Live or heat-killed probiotic administration reduces anxiety and central cytokine expression in BALB/c mice, but differentially alters brain neurotransmitter gene expression.
Chan KW., Hebert J., Radford-Smith D., Anthony DC., Burnet PW.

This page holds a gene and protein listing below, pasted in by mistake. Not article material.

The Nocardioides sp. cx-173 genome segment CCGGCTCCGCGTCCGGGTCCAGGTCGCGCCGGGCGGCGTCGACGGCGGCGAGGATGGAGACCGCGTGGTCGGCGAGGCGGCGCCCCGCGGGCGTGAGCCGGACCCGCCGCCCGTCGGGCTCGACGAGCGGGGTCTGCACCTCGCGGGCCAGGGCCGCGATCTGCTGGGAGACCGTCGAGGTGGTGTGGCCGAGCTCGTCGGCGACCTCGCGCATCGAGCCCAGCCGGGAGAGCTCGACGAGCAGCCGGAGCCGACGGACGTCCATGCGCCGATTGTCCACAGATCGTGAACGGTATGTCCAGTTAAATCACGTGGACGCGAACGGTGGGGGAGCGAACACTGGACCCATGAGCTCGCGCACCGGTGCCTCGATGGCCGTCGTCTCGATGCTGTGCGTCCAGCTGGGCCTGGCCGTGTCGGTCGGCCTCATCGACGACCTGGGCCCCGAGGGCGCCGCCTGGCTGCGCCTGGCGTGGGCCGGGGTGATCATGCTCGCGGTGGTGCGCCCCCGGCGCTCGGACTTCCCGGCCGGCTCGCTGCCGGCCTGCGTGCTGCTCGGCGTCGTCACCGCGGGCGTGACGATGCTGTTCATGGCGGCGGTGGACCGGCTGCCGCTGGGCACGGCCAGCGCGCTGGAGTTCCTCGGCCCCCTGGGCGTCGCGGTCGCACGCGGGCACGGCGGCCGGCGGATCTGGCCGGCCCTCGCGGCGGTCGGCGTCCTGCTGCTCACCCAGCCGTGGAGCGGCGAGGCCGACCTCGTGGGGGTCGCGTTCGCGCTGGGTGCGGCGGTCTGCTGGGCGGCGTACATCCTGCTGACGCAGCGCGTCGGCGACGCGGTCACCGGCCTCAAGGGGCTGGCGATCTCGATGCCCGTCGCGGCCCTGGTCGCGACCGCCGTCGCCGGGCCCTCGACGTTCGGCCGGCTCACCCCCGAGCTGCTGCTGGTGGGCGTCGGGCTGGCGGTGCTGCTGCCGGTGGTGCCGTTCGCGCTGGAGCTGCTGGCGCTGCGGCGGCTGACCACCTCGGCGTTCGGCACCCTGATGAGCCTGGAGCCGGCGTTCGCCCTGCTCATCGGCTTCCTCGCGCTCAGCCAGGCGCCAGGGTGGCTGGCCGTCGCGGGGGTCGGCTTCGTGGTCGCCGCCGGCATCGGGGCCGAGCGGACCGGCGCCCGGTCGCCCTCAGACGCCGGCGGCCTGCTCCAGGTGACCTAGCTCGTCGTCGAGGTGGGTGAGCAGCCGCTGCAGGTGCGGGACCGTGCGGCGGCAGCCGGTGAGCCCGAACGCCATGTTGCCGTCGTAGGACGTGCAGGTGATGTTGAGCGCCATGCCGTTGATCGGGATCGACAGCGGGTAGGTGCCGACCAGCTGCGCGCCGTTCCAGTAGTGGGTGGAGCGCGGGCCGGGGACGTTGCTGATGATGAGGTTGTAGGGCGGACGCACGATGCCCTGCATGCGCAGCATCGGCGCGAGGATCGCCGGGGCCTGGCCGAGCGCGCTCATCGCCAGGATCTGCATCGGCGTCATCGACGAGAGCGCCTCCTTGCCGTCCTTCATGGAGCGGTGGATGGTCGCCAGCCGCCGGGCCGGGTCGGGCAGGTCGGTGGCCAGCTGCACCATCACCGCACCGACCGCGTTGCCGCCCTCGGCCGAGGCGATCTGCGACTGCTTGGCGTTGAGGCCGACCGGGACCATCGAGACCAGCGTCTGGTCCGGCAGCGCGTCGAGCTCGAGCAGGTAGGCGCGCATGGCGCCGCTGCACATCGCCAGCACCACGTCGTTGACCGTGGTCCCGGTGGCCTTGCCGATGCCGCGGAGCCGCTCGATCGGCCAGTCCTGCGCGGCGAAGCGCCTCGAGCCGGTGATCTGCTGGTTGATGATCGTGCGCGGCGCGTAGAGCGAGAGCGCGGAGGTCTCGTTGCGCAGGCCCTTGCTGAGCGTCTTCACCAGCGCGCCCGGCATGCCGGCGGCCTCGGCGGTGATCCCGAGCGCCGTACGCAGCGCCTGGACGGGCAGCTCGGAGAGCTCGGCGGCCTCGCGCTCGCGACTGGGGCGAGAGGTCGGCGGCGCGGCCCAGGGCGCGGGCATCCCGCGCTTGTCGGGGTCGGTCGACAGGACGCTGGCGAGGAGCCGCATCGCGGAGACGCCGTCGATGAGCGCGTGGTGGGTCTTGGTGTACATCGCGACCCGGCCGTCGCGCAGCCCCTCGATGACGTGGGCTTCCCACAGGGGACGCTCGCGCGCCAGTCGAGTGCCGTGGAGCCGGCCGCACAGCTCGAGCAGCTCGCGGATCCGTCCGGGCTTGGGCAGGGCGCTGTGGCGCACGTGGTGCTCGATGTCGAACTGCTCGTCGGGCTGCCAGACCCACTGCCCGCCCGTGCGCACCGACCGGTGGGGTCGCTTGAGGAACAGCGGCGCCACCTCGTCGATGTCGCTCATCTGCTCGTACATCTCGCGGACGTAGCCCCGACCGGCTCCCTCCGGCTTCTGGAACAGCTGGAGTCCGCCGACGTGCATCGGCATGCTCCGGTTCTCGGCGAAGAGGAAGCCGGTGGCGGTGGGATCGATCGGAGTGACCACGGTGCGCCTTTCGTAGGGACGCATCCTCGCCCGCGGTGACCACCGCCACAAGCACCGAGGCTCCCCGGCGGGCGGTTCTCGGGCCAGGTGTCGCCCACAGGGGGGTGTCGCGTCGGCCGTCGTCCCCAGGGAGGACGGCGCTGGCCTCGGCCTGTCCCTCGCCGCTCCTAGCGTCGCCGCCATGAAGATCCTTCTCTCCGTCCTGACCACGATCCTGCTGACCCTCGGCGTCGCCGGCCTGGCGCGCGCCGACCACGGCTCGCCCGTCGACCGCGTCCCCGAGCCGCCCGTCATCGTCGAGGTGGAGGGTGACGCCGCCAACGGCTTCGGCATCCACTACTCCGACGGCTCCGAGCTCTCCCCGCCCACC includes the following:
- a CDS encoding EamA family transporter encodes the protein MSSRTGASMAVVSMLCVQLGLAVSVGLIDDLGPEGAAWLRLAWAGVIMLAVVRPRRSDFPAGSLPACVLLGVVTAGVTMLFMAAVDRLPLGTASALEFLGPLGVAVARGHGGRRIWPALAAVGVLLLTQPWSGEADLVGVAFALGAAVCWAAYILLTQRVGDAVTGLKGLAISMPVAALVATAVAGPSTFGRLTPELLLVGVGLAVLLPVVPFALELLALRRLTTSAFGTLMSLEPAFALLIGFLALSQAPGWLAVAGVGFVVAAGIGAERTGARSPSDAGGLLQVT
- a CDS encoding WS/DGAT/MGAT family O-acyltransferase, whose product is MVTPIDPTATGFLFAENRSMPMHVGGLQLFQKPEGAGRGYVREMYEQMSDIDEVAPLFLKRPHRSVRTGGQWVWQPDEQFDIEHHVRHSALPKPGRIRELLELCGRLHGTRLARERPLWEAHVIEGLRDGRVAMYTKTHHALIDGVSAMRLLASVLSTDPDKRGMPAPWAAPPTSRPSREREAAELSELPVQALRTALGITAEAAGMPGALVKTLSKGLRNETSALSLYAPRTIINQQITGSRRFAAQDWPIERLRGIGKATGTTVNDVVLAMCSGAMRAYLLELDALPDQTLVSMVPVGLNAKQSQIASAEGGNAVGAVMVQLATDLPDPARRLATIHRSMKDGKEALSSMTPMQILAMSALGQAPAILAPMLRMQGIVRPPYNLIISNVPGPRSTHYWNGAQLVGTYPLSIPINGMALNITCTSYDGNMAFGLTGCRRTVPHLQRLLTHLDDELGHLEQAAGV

While the potential for probiotic supplements to act as adjunctive treatments for mood disorders has been widely demonstrated, the precise mode of action remains unclear. To investigate the psychotropic effects of a multi-species probiotic supplement on emotional behaviour in male BALB/c mice, we explored the potential mechanisms of action relating to the temporal changes in the mRNA expression of brain cytokines, growth factors, central 5HT receptor and serotonin transporter (SERT) and GABA receptor in the context of probiotic induced behavioural changes. The effects of a heat-killed probiotic, independent of microbial metabolic processes were also evaluated on the same outcomes to understand whether the host response to the bacteria is more or less important than the contribution of the metabolic activity of the bacteria themselves. Results showed that probiotic supplementation reduced anxiety-like behaviours, increased time spent in the light area of the light-dark box, and decreased the expression of pro-inflammatory cytokines in the brain. Furthermore, probiotic administration elevated hippocampal BDNF and decreased GABAB1β expression. Interestingly, the heat-killed probiotic and its membrane fraction had similar effects on emotional behaviours and gene expression in the brain. The ingestion of live and heat-killed probiotic preparations also reduced TLR2 expression in the gut. Thus, the present study reveals that the anxiolytic action of a multispecies probiotic in BALB/c mice is independent of bacterial viability. This suggests that it is the host response to probiotics, rather than microbial metabolism that facilitates the molecular changes in the brain and downstream behaviours.